Ultrastable Organofunctional Microporous to Mesoporous Silica Compositions for Industrial Catalysis

 

Introduction

 

The ability to create industrial strength catalytic materials with desired pore sizes and with a chemically modified surface of organic groups can improve efficiency and selectivity in existing industrial processes that modify vast volumes of fluid. Template agents (usually organic molecules or ions) direct the crystallization of the zeolite including resulting pore size and shape.

 

Description of Technology

 

This technology is a method for preparing a porous silica material with functional organic groups incorporated into the structure. Pore size can be controlled over a wide range through templating agents. The surface is functionalized with novel organofunctional bis-silyl mesostructures that have intermediate surface polarities. Approximately 20% of the pore surfaces can be modified with functional groups for enhanced selectivity and/or specific catalytic modalities.

 

Key Benefits

  • Enhanced catalysis: Tunable porosity to optimize catalysis of a given fluid's dynamics and composition.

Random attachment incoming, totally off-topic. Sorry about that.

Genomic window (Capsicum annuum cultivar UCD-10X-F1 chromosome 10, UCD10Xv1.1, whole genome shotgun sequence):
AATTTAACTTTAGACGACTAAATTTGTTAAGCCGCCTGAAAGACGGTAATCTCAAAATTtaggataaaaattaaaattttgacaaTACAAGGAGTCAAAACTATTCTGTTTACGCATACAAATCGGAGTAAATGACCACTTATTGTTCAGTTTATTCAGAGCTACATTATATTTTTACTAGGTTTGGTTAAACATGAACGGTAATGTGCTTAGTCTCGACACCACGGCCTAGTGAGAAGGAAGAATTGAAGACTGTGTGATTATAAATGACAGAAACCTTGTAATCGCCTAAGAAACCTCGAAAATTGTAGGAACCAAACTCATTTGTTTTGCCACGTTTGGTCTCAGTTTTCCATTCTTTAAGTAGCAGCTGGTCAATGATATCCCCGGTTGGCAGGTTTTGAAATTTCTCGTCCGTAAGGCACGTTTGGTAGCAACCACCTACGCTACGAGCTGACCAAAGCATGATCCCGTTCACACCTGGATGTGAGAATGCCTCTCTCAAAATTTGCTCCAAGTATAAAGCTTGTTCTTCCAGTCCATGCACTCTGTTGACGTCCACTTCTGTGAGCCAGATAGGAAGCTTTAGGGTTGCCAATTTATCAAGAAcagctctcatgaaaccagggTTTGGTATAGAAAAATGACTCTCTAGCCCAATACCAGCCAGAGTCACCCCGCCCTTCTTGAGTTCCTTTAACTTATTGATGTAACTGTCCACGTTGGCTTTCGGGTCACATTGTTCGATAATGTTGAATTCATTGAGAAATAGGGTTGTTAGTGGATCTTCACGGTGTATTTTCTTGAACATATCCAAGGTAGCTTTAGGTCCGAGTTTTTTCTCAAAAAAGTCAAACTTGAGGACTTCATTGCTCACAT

• Enhanced selectivity: Over 20% of silica framework surface is functionalized with selected organic functional groups for directed catalysis.
  • Greater stability: Framework is steam stable and organofunctional groups are more stable than similar surface modifications introduced by grafting techniques.
  • Integrable: Uses conventional processing and resulting material could replace existing catalytic materials.

 

Applications

 

Catalytic applications benefit from large reaction surfaces and molecular channels. Industrial catalysis is becoming important in the conversion of large molecules and in petroleum refinement as oil quality is becoming more diverse.

Other applications include molecular sieve for separations by particle size and/or chemical properties, as an adsorbent, or as a trap for metals.

 

Development Status

 

The invention is ready for a pilot production scale-up effort.

 

Patent Status

 

US 7067687 (issued Jun 27, 2006)
US 6713643 (issued Mar 30, 2004)

 

Inventors

 

Thomas Pinnavaia, Yutaka Mori

 

Tech ID

 

TEC2001-0041

 

Patent Information:

For Information, Contact:

Bradley Shaw
Technology Manager
Michigan State University
shawbr@msu.edu